Culture secretary Jeremy Hunt has delayed the roll-out of a 2Mbps broadband network across the UK until 2015
The new UK coalition Government has delayed plans for a Digital Britain with universal broadband speeds of 2Mbps.
Speaking at an industry day organised by Broadband Delivery UK, a policy delivery vehicle within the Department of Business, Innovation & Skills, culture secretary Jeremy Hunt said the delay was due to a funding issue that was a fault of the previous Labour government’s Digital Britain proposals.
IHS Global Insight analyst Peter Boyland said this was a “predictable funding failure” after the Government announced it was scrapping the so-called broadband tax.
Boyland said: “The new Conservative/Liberal coalition government recently scrapped part of the act concerning the broadband tax, which proposed a yearly £6 levy on all fixed line connections in the country, to fund the roll-out of infrastructure to remote rural areas where commercial connectivity might not be viable.
“Hunt yesterday attempted to blame the previous administration, saying he was ‘not convinced’ that they put sufficient funding in place, avoiding the fact that funding has been removed by his government, with no contingencies made to replace it.
“The new government made a public display of scrapping the controversial broadband tax, earmarked to connect remote areas – areas which will now have to wait even longer.”
Prior to the start of the industry day, Hunt’s department, the Department of Culture, Media & Sport (DCMS), published its structural reform plan, in which he said: “I want Britain to have the best superfast broadband network in Europe, and I will do everything I can to incentivise business to invest in this, so we can get there by 2015; opening up the infrastructure and levelling the playing field for new investment.”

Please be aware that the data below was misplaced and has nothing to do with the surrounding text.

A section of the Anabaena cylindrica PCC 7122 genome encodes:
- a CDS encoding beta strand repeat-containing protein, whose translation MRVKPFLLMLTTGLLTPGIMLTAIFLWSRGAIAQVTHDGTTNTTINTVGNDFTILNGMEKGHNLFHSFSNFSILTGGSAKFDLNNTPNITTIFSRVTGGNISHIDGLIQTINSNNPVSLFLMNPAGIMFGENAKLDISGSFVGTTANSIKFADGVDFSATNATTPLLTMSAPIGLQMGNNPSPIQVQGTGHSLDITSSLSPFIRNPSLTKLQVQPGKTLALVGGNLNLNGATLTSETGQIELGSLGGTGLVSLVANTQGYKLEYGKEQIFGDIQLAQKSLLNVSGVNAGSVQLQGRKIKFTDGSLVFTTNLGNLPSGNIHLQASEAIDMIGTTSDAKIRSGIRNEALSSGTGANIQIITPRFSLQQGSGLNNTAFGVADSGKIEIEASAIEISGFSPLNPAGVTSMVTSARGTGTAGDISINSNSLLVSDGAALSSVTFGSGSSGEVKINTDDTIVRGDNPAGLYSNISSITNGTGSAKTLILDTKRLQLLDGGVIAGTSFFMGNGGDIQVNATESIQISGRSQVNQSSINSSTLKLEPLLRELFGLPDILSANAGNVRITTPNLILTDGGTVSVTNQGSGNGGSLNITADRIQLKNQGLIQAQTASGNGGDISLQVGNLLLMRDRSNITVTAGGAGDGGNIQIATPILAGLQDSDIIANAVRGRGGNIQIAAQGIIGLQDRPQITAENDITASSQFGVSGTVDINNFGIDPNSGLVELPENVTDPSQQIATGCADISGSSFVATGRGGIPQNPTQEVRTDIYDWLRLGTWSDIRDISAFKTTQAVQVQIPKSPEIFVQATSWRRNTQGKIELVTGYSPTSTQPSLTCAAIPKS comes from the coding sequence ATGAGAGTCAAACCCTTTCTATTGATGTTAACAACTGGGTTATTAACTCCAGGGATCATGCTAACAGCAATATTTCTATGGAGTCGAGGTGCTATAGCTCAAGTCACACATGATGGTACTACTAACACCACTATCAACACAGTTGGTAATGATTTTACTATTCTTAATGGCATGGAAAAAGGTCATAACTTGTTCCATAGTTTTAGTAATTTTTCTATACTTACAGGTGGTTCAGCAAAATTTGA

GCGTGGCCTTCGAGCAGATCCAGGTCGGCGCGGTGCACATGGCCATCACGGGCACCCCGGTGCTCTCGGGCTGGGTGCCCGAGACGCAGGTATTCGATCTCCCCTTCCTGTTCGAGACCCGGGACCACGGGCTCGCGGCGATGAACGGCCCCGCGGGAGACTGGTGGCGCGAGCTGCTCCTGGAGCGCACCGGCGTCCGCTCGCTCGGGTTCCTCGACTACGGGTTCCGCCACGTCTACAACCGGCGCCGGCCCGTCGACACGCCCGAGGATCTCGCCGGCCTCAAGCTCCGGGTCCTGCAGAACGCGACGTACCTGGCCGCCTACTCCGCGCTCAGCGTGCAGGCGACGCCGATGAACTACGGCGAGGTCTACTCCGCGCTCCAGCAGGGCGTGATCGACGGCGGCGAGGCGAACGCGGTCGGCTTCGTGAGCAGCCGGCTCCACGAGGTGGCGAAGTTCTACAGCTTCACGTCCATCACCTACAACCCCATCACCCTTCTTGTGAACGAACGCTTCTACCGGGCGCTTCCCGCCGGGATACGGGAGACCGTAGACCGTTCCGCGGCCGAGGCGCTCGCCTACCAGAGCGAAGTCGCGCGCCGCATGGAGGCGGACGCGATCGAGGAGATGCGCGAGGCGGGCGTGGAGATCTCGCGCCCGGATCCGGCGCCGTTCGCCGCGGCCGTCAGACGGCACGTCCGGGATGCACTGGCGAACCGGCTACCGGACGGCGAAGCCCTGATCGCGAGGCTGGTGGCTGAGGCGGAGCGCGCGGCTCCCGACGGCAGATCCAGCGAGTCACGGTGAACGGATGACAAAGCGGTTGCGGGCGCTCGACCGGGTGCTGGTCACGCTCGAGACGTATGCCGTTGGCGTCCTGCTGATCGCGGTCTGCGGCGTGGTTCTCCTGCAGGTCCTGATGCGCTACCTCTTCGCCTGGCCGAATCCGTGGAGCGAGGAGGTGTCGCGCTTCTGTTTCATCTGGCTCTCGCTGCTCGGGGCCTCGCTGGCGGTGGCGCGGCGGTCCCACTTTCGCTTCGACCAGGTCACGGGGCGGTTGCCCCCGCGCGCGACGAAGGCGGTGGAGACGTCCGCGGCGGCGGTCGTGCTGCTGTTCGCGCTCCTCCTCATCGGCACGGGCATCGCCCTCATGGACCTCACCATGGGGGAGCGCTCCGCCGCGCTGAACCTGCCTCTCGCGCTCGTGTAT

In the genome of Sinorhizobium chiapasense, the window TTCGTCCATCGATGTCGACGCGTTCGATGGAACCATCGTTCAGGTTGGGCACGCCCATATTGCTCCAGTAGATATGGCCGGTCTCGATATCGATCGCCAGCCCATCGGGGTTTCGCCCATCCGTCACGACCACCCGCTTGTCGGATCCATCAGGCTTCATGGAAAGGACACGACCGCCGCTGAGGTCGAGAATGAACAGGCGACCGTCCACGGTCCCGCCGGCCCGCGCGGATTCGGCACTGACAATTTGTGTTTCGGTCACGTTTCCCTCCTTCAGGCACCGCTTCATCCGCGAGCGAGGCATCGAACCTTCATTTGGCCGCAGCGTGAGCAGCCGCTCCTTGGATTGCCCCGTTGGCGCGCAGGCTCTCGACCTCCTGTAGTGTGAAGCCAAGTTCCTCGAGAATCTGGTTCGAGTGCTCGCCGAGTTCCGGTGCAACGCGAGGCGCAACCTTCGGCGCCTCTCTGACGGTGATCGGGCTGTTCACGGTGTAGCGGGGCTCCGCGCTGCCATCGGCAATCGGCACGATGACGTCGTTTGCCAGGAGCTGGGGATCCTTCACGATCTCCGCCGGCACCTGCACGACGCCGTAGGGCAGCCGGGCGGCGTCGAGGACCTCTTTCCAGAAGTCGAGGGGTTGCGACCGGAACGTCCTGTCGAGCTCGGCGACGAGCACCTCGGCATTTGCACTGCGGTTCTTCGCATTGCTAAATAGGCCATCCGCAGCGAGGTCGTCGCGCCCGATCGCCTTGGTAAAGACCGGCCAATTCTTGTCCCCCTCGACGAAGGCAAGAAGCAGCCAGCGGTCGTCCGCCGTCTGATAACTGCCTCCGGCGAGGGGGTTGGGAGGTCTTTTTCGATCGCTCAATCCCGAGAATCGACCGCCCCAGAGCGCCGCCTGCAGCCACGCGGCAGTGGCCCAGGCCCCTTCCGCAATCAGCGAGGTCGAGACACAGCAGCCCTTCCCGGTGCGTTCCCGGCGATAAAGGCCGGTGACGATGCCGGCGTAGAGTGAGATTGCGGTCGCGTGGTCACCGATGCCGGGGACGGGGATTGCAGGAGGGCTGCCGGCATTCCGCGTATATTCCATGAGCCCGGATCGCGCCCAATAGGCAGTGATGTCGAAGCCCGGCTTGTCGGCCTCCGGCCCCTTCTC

Structrural reform plans are a tool of the coalition government for making departments accountable for the implementation of the reforms set out in the coalition agreement.
The DCMS structural reform plan outlines its intention to examine and remove barriers to new businesses investing in fibre optic networks, as well as deregulation of the infrastructure to require BT and other providers to allow use of their assets to deliver a high-speed network, which will happen by November 2011.
Market testing pilots in rural areas will also be carried out from April 2011, with a decision whether to use part of the TV licence fee to fund delivery to rural areas due in January 2012.
Boyland added: “The UK government is set to cash in from an expected mobile spectrum auction next year, and it must come up with some way of committing these funds now if the UK’s ambitious broadband targets are to be met.
“The government has repeated its rhetoric about the importance of broadband to the UK’s recovery, but has failed to provide any financial incentive to stimulate roll-out.”